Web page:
The Rosie Project by Graeme Simsion, published 2013. A debut novel (I love these!) in an upbeat, quirky, most honest love story told in a long time. It’s an extraordinarily clever, funny, and moving book about being comfortable with who you are and what you’re good at. Let me be up front: I suspect it’s chick lit but I didn’t know it until I got too far into the book and couldn’t put it down. Like on page 7. It’s charming and delightful and should be read.
It’s written through the words and thoughts of Professor Don Tillman, a 30-something genetics professor at an Australian university. He’s also an Aspie (one with Asperger syndrome who experiences repetitive and restrictive patterns of behavior and interests). For example, when Don initially meets people he immediately thinks their BMI number. It’s just a habit he can’t break and so all through the read, BMIs are introduced along with the new characters’ names. The Rosie Project is a fascinating read in that it shows you how an Aspie genius thinks and gets through life. The latter being not so easy. You’ll also learn that someone at this level (genius) travels on a particular type of passport, clearing the way for odd and inappropriate comments and behavior in an airport or during a flight.
The author is an IT consultant with his screen adaptation of The Rosie Project winning the Australian Writers Guild Award for Best Romantic Comedy. It’s been optioned by Sony Pictures and Simsion is currently working on a sequel. Bill Gates announced The Rosie Project as one of his top 6 books of 2014. “I’m sending copies to several friends and hope to re-read it later this year. This is one of the most profound novels I’ve read in a long time.” I give it 4 really-full margaritas in the Cool Mona rating system.
From the creative and talented chef, Amanda Freitag, a Chopped judge. Total prep time is 10 minutes. Makes 4 servings.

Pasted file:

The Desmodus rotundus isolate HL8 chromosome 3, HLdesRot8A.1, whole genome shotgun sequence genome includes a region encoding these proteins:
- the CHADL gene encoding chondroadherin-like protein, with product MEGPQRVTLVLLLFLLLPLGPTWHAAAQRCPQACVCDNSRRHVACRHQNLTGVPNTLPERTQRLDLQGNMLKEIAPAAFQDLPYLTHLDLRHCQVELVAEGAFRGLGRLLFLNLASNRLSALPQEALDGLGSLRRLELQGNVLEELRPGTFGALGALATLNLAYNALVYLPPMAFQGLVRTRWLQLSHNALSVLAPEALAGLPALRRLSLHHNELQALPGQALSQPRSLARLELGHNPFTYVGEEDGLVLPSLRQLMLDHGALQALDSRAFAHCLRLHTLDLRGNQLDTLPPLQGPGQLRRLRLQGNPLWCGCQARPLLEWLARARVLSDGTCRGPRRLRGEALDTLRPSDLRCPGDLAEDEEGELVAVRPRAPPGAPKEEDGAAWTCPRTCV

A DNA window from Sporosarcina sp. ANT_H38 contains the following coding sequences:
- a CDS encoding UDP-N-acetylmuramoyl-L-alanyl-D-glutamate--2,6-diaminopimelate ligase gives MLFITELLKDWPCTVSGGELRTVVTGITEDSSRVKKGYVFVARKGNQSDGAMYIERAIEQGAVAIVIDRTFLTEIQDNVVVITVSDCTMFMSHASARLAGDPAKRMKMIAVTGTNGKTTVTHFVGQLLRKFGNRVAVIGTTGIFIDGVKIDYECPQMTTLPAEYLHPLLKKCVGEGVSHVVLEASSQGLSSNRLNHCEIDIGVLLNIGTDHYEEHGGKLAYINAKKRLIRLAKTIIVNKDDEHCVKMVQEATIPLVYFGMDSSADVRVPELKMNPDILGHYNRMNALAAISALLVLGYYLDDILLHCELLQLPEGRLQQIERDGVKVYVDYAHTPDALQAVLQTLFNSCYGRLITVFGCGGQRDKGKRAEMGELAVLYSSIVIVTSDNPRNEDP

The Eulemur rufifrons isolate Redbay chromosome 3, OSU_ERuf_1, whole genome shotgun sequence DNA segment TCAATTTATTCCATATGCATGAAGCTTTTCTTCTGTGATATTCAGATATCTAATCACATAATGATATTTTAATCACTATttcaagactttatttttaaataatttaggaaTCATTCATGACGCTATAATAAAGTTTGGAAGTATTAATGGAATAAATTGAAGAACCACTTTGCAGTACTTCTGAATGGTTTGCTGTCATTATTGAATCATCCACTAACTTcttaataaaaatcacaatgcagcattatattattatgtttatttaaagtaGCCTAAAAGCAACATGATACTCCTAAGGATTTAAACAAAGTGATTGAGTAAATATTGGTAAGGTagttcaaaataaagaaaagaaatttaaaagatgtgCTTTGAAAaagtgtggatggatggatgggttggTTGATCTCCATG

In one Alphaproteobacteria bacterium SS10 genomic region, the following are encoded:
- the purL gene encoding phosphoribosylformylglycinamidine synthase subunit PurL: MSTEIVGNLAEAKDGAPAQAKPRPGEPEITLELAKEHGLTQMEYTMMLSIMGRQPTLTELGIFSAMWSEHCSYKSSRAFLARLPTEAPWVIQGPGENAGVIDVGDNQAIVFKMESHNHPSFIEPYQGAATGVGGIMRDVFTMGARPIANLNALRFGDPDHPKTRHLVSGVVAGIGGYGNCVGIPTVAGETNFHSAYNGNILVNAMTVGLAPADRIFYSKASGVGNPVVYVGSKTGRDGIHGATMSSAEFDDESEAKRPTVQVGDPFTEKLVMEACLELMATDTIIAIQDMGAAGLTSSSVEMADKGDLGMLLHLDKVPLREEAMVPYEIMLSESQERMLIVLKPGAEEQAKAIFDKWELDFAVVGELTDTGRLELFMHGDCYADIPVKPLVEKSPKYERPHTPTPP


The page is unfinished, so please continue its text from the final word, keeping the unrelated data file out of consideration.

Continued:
- 1 cup fresh pineapple cubes
- 2 limes, skin removed
- 1 seedless cucumber, peeled, plus cucumber slices for garnish
- 4 ounces silver (blanco) tequila
- 1 1/2 cups ice cubes, plus more for serving
- 1 tablespoon agave nectar
- Pinch kosher salt
Prepare a vegetable juicer (or blender if unavailable). Run the pineapple, limes and cucumber through the juicer, letting all the juices combine. Pour the tequila into a cocktail shaker or pitcher, and then add the juices, ice, agave and salt. Shake or stir vigorously until chilled. Line up 4 tall Tom Collins glasses filled with ice, and pour the tequila cooler over. Serve with straws and cucumber slices for garnish.
And then immediately call me. I’m available on short notice. http://www.youtube.com/watch?v=3H6amDbAwlY
More from inspirational writer Amy Shearn who knows that there are times when it’s wise to ask for a second opinion. Then, there are these times, when no one knows the answer but you. Did you miss the first 3? http://www.coolmona.com/?p=7398
I recently met a woman who has been working on her ukulele opus for 20 years. Not that she’s written a note. In fact, she only just learned how to play the instrument. But she’s had it in mind that she would create this piece of music for decades…only to falter now, because it somehow feels too late to begin.
Why You Should Trust Yourself Now: Research from the Erasmus School of Economics in the Netherlands shows we reach our creative peak at 41 years and 9 months, or when we reach 62 percent of our lifespan (based on studying the top works of 221 major artists).